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D.C. Mayor Muriel Bowser’s sister dies from Covid as city passes 1,000 deaths

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The statement came as the mayor declared Wednesday a day of remembrance for the more than 500,000 Americans and 1,000 D.C. residents who had died from the disease. The city announced that it had passed 1,000 deaths on Wednesday.

Bowser ordered flags to fly at half-staff and encouraged houses of worship to honor those who died in the pandemic on Wednesday evening.

“These beautiful souls who passed were grandparents, parents, siblings, cousins, neighbors, classmates, colleagues, friends and loved ones,” Bowser said in a statement announcing the day of remembrance. “This tragic milestone is a reminder that this pandemic has forever changed families and communities.”

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Mercia Bowser had previously worked for Catholic Charities and the D.C. Office on Aging, focusing her work on children, the elderly and those with behavioral disorders, the mayor said in her statement.


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A possible Tanden replacement privately touts her own Senate support

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Privately, too, O’Leary has reiterated her belief that the White House could and should still muster the votes needed for Tanden’s confirmation—noting that Tanden is qualified for the job and that her friends and allies should come to her side and not back down from defending her.

It’s a message that synced with administration officials who have refused to retreat from the nomination despite mounting evidence it’s going down.

But, at the same time, O’Leary has not shied away from touting her own qualification for the Biden administration’s top budget job should that no longer be the case. In conversations with numerous Democratic associates since her name began appearing in news stories as a possible fallback option, O’Leary has portrayed herself as a skilled policy architect and less partisan alternative, according to three Democrats familiar with the exchanges. O’Leary has gone as far as telling them that she could be confirmed by the Senate, two of the sources told POLITICO.

Reached by phone Wednesday, O’Leary restated her support for Tanden.

“Neera Tanden is exceptionally well qualified and should be confirmed for this position,” O’Leary said. “I have worked with her for years and years, and I can’t imagine a better advocate for President Biden to get his budget through Congress and help manage the policies of this administration. I am 1,000 percent behind her.”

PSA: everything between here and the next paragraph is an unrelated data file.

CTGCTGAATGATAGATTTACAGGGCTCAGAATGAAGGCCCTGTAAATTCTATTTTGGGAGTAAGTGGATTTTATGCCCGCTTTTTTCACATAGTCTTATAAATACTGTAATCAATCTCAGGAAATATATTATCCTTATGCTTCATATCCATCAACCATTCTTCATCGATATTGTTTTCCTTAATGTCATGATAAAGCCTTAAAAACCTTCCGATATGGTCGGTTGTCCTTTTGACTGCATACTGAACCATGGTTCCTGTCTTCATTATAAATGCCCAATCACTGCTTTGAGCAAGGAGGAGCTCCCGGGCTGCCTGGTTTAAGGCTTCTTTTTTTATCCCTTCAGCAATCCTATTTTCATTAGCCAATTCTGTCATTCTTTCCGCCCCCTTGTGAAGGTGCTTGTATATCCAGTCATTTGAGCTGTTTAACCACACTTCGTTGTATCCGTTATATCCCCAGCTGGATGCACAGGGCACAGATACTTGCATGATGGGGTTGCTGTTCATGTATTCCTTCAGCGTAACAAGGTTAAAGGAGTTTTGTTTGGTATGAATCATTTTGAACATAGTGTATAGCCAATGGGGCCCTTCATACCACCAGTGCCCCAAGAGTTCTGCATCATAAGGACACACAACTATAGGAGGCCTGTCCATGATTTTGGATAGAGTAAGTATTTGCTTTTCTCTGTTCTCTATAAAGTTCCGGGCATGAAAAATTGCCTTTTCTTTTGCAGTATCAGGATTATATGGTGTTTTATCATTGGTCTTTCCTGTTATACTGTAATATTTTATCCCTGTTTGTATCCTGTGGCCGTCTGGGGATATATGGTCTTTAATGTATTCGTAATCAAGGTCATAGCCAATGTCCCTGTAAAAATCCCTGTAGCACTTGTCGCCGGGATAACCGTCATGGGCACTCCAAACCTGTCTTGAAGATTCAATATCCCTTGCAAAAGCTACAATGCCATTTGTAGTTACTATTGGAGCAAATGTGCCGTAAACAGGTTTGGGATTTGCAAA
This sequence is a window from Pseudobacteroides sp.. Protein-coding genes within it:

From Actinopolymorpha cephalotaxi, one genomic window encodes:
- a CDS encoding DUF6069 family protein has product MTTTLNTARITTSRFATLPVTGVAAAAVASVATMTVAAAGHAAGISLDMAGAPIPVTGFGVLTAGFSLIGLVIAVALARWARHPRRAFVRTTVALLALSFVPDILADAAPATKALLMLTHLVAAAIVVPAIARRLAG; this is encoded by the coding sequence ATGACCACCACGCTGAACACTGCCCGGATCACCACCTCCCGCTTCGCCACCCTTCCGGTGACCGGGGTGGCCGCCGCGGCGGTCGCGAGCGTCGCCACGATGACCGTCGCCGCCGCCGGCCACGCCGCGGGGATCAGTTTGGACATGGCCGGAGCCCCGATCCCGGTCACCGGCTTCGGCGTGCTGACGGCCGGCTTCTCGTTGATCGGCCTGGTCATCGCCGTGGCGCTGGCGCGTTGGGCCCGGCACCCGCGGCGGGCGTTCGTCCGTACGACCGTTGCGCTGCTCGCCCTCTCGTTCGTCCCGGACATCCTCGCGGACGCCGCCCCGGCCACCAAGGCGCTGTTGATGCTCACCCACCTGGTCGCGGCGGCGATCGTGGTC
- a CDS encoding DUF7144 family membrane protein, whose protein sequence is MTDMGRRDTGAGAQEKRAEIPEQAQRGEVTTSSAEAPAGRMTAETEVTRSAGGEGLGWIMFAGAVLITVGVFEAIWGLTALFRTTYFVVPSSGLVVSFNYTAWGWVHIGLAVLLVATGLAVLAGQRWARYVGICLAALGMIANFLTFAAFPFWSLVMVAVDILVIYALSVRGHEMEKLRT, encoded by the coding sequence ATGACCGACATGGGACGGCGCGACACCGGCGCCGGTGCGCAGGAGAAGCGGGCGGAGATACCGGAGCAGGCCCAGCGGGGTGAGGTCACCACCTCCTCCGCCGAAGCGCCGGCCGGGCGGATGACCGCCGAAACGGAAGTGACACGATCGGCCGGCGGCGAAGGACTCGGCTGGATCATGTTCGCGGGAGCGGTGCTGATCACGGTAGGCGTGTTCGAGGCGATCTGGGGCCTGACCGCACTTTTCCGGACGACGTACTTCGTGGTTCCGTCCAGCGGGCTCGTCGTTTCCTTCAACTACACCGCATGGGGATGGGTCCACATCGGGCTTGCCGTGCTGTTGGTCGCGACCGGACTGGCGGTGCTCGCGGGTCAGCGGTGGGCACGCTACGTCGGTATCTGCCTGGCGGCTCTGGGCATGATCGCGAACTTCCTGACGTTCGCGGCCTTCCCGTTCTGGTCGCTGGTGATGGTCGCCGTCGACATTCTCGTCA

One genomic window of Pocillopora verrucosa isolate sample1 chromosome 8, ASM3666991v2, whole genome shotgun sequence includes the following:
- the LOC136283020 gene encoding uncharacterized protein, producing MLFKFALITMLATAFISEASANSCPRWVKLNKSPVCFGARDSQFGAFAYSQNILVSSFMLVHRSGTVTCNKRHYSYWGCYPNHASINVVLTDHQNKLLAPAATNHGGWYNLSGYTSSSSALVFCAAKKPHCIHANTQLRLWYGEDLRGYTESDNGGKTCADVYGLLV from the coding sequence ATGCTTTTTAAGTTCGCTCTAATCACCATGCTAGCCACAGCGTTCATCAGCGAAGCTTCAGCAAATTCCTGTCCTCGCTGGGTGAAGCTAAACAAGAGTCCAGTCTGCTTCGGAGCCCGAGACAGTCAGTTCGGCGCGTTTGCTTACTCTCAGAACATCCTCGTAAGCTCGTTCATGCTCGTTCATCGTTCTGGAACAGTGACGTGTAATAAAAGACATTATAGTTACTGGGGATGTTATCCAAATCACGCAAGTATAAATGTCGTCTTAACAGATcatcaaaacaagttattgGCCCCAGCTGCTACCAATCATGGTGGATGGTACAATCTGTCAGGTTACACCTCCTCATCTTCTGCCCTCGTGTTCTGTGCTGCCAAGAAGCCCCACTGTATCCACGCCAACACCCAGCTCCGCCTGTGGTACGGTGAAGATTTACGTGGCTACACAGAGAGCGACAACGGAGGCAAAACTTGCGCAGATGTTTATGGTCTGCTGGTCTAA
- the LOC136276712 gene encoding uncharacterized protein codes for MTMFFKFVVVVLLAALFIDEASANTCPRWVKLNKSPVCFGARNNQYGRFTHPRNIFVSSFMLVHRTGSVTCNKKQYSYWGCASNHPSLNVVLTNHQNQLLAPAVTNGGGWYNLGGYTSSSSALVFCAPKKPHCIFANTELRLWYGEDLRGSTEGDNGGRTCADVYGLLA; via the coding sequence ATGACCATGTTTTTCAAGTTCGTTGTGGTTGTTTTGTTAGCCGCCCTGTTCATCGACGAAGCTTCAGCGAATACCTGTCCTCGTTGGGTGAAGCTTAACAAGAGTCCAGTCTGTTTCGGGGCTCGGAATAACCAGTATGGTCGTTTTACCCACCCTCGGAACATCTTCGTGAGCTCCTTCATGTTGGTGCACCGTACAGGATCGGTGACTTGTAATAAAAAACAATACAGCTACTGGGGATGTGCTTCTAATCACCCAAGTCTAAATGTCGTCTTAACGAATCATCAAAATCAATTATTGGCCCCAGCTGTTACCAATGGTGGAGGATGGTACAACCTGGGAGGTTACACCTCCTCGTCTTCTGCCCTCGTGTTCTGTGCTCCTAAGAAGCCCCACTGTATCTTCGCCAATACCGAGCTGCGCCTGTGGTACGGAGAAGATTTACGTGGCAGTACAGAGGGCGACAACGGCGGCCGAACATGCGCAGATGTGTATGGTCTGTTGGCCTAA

One friend who spoke with O’Leary said the feeling they got from their conversation was that she was not campaigning for the OMB post. But the timing of O’Leary’s private comments raised eyebrows for others given her stated commitment to Tanden’s Senate confirmation battle and their history together. The two, at one point in time, were considered part of an exceedingly small “brain trust” for Hillary Clinton that included Heather Boushey, who now is on the Biden White House’s Council of Economic Advisers.

O’Leary’s private conversations in recent days also lend credence to a dynamic the White House itself has refused to publicly acknowledge: that Tanden’s chances of confirmation are increasingly dim and that machinations are underway to be her replacement.

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Several alternatives have emerged with competing constituencies in their corners. House Democrats are making the case for Shalanda Young, Biden’s deputy director nominee at OMB, whom they know from her time as staff director of the Appropriations Committee. Support for Shalanda on the Hill is so strong that Speaker Nancy Pelosi and lieutenants, including Rep. Jim Clyburn, were on board before Biden named Tanden. Progressives in the party are coalescing behind Gene Sperling, a former National Economic Council director.

O’Leary has a close relationship with White House Chief of Staff Ron Klain, who she would likely need the backing of to secure the OMB nomination if one opens. But she faces headwinds from her tenure with Newsom, a Democrat whose stewardship of the state amid the coronavirus crisis has been so uneven that opponents are closing in on the signatures to qualify a recall effort.

While O’Leary has loyal allies in California, including current and former Newsom aides who praise her policy command and record of accomplishments with Newsom, she confounded other advisers who argued that she struggled to get up to speed on the inner workings of Sacramento and its complex power dynamics.

She also co-chaired the state’s now-defunct Covid business task force with billionaire environmentalist Tom Steyer that ultimately was more for optics than actually addressing the issues at hand, with some high-profile defections at the end including Bob Iger.

The possible recall campaign, which comes against the backdrop of shuttered schools and irate business owners who blame their struggles on the state’s see-sawing coronavirus restrictions, could form the basis for critics trying to thwart an O’Leary Senate confirmation.